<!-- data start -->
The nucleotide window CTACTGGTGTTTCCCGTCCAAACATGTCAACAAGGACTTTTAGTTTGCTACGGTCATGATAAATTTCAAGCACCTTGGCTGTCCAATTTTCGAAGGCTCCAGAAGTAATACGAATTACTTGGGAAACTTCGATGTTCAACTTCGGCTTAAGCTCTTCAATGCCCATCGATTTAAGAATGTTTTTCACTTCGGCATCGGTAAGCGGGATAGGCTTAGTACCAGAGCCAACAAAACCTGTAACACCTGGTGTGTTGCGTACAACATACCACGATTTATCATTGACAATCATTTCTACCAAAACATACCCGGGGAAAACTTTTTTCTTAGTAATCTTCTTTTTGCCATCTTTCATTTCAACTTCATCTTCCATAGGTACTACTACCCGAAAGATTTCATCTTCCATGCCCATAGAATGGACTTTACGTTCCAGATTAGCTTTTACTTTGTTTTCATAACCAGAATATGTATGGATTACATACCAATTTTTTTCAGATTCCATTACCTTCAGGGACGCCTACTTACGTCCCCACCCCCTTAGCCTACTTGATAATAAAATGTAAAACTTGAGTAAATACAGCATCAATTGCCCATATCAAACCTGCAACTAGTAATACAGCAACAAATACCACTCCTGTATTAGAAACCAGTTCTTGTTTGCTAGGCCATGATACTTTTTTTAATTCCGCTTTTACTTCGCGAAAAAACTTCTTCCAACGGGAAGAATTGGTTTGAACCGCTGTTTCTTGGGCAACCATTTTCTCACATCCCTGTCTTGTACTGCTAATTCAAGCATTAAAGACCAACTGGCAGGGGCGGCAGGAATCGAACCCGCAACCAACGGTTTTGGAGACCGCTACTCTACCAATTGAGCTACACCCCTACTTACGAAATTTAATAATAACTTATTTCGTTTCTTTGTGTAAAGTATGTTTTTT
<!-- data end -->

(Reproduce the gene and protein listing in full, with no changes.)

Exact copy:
The nucleotide window CTACTGGTGTTTCCCGTCCAAACATGTCAACAAGGACTTTTAGTTTGCTACGGTCATGATAAATTTCAAGCACCTTGGCTGTCCAATTTTCGAAGGCTCCAGAAGTAATACGAATTACTTGGGAAACTTCGATGTTCAACTTCGGCTTAAGCTCTTCAATGCCCATCGATTTAAGAATGTTTTTCACTTCGGCATCGGTAAGCGGGATAGGCTTAGTACCAGAGCCAACAAAACCTGTAACACCTGGTGTGTTGCGTACAACATACCACGATTTATCATTGACAATCATTTCTACCAAAACATACCCGGGGAAAACTTTTTTCTTAGTAATCTTCTTTTTGCCATCTTTCATTTCAACTTCATCTTCCATAGGTACTACTACCCGAAAGATTTCATCTTCCATGCCCATAGAATGGACTTTACGTTCCAGATTAGCTTTTACTTTGTTTTCATAACCAGAATATGTATGGATTACATACCAATTTTTTTCAGATTCCATTACCTTCAGGGACGCCTACTTACGTCCCCACCCCCTTAGCCTACTTGATAATAAAATGTAAAACTTGAGTAAATACAGCATCAATTGCCCATATCAAACCTGCAACTAGTAATACAGCAACAAATACCACTCCTGTATTAGAAACCAGTTCTTGTTTGCTAGGCCATGATACTTTTTTTAATTCCGCTTTTACTTCGCGAAAAAACTTCTTCCAACGGGAAGAATTGGTTTGAACCGCTGTTTCTTGGGCAACCATTTTCTCACATCCCTGTCTTGTACTGCTAATTCAAGCATTAAAGACCAACTGGCAGGGGCGGCAGGAATCGAACCCGCAACCAACGGTTTTGGAGACCGCTACTCTACCAATTGAGCTACACCCCTACTTACGAAATTTAATAATAACTTATTTCGTTTCTTTGTGTAAAGTATGTTTTTT